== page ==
Trump also has tied NAFTA to the issue of illegal immigration to the U.S. through Mexico, most recently in a tweet last Thursday.
   “The assault on our country at our Southern Border, including the Criminal elements and DRUGS pouring in, is far more important to me, as President, than Trade or the USMCA,” Trump tweeted. “Hopefully Mexico will stop this onslaught at their Northern Border.”
   It’s possible that the Trump administration is leaving the tariffs in place to push Congress to pass USMCA or to gain leverage toward some other goal, according to Simon Lester, associate director of the libertarian Cato Institute’s Herbert A. Stiefel Center for Trade Policy Studies.
   But it’s also possible that the Trump administration simply likes tariffs and wants to keep them in place as long as possible, at least until Canada and Mexico agree to quotas, Lester said during an interview with American Shipper.
   “Those are all possibilities,” Lester said. “It’s hard to know which one, and it depends on which member of the Trump administration you’re talking about. They might have different personal views as to the purpose of the tariffs.”
   Douglas Holtz-Eakin, president of American Action Forum, a center-right think tank, pointed to the USMCA/Section 232 situation as an indication that the Trump administration isn’t merely using tariffs as strategic negotiation tools and is earnestly aiming to change production patterns and to onshore supply chains.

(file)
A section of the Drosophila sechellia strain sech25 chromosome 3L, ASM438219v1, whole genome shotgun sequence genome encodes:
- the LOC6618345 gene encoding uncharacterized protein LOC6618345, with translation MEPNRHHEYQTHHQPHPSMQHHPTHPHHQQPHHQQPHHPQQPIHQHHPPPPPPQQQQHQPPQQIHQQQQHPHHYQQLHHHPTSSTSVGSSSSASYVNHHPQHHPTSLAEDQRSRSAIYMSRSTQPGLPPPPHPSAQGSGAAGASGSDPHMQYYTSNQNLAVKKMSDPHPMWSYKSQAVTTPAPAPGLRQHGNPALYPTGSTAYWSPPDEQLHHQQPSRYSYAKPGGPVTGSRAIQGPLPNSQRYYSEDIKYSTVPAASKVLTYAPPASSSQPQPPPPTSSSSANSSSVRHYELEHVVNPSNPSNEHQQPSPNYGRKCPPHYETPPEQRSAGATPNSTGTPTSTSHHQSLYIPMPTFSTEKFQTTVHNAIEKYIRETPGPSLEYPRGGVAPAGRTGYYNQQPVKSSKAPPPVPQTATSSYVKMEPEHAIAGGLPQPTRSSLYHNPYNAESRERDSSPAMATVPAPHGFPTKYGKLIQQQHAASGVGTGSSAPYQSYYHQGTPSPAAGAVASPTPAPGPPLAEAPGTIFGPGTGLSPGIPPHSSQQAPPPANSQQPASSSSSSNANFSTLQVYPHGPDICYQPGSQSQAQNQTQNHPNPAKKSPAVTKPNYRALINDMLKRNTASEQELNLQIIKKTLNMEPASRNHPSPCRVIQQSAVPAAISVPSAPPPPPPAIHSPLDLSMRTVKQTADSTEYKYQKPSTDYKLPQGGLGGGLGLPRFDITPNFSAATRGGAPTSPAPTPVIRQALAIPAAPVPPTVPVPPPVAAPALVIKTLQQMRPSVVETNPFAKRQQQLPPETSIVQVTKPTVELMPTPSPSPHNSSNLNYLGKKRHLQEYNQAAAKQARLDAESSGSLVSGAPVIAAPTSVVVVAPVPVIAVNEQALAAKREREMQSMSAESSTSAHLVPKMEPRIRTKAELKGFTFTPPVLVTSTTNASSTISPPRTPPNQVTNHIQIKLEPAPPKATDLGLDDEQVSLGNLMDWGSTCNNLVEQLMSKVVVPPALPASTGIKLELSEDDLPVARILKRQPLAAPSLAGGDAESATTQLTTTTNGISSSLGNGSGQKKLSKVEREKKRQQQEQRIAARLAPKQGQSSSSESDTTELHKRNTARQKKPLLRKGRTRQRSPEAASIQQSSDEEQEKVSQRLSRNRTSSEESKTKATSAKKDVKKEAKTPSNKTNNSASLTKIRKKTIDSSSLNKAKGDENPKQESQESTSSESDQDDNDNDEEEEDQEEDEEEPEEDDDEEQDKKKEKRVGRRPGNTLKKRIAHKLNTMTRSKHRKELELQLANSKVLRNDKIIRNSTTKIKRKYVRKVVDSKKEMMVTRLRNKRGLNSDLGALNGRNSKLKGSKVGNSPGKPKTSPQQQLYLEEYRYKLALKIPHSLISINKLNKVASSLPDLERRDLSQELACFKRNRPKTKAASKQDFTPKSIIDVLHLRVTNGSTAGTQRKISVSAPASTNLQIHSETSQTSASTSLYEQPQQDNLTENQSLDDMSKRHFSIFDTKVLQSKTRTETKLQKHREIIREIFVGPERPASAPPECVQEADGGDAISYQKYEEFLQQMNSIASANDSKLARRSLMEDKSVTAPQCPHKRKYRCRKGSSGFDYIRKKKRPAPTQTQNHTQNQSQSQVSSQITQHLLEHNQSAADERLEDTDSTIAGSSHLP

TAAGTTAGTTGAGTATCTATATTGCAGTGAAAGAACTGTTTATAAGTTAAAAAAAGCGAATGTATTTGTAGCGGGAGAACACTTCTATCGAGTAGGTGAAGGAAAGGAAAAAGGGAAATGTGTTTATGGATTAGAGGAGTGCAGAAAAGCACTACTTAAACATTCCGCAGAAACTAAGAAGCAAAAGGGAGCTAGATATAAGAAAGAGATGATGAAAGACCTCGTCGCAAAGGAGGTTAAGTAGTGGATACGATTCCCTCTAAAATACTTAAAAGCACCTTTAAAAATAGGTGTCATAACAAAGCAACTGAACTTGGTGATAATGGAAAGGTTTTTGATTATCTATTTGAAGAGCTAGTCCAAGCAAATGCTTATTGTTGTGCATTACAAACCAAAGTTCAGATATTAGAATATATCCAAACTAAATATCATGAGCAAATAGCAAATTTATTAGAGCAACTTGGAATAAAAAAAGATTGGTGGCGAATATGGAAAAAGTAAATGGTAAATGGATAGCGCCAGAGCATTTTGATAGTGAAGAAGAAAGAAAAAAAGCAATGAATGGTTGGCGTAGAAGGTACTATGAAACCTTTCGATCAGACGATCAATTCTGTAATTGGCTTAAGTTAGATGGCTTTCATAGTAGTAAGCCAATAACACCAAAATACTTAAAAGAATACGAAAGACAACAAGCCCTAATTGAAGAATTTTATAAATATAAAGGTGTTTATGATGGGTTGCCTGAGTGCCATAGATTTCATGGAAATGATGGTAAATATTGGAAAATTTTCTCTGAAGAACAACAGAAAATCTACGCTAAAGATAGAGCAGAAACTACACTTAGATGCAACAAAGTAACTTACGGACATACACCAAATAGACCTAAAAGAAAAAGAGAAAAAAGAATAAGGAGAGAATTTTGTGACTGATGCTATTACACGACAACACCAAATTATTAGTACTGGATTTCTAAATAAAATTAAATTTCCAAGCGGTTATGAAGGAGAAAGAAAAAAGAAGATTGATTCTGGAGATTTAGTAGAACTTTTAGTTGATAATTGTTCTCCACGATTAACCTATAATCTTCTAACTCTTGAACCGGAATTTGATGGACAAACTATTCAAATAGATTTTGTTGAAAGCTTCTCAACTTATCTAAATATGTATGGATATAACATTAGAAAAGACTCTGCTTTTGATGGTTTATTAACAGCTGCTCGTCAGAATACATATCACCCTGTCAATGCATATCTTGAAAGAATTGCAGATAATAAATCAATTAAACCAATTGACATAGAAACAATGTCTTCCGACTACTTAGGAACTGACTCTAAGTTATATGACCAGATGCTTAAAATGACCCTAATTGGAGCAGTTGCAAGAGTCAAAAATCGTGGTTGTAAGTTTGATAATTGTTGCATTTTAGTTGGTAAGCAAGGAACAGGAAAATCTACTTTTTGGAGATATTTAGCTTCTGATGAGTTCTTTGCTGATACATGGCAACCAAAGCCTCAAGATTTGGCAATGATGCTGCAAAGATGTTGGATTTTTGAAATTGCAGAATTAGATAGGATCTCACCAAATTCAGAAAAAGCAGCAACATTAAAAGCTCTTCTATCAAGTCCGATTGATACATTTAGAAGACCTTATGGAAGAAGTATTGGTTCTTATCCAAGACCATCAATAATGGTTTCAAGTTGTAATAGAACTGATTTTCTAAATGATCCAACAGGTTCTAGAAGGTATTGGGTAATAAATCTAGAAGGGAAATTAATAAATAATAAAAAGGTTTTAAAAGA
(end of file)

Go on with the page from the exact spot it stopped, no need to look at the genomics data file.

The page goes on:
“They sure don’t seem to be interested in dropping these things very quickly,” Holtz-Eakin said of the tariffs.
   He said USMCA has more trade barriers than NAFTA.
   Many NAFTA supporters have expressed concern about several USMCA provisions, including a stricter regional value content for automobiles, weakened investor-state dispute settlement provisions and a sunset clause whereby governments will meet six years after the pact’s entry into force to determine whether to renew USMCA past a 16-year expiration date.
   American Shipper reported that representatives from several key sectors last week endorsed congressional passage of USMCA.
   On the other hand, Holtz-Eakin said the tariffs could complicate efforts to secure passage.
   “The trouble is there are no clean coalitions that are going to be for this,” he said. “There’ll be some people, traditionally, like the labor unions, they’re going to like this. But traditional Republican free traders aren’t going to like this, and not all the Democrats are going to support Trump’s trade deals. As a matter of politics, they’re going to oppose him. So it’s hard to put it all together.”